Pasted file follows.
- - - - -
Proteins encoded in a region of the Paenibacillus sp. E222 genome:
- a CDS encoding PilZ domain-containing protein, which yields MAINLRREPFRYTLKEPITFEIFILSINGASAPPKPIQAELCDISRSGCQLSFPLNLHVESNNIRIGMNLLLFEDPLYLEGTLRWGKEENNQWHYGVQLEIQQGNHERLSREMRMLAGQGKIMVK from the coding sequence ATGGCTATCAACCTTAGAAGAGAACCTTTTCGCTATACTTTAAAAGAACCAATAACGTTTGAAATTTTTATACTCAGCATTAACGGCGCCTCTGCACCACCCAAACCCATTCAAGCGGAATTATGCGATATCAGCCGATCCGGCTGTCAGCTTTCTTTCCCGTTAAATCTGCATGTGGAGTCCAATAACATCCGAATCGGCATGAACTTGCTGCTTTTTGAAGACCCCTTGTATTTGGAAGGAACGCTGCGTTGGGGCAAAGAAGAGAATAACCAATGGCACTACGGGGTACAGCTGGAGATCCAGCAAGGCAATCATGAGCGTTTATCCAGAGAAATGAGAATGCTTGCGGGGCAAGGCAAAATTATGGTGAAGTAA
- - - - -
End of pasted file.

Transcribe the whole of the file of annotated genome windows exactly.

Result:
Proteins encoded in a region of the Paenibacillus sp. E222 genome:
- a CDS encoding PilZ domain-containing protein, which yields MAINLRREPFRYTLKEPITFEIFILSINGASAPPKPIQAELCDISRSGCQLSFPLNLHVESNNIRIGMNLLLFEDPLYLEGTLRWGKEENNQWHYGVQLEIQQGNHERLSREMRMLAGQGKIMVK from the coding sequence ATGGCTATCAACCTTAGAAGAGAACCTTTTCGCTATACTTTAAAAGAACCAATAACGTTTGAAATTTTTATACTCAGCATTAACGGCGCCTCTGCACCACCCAAACCCATTCAAGCGGAATTATGCGATATCAGCCGATCCGGCTGTCAGCTTTCTTTCCCGTTAAATCTGCATGTGGAGTCCAATAACATCCGAATCGGCATGAACTTGCTGCTTTTTGAAGACCCCTTGTATTTGGAAGGAACGCTGCGTTGGGGCAAAGAAGAGAATAACCAATGGCACTACGGGGTACAGCTGGAGATCCAGCAAGGCAATCATGAGCGTTTATCCAGAGAAATGAGAATGCTTGCGGGGCAAGGCAAAATTATGGTGAAGTAA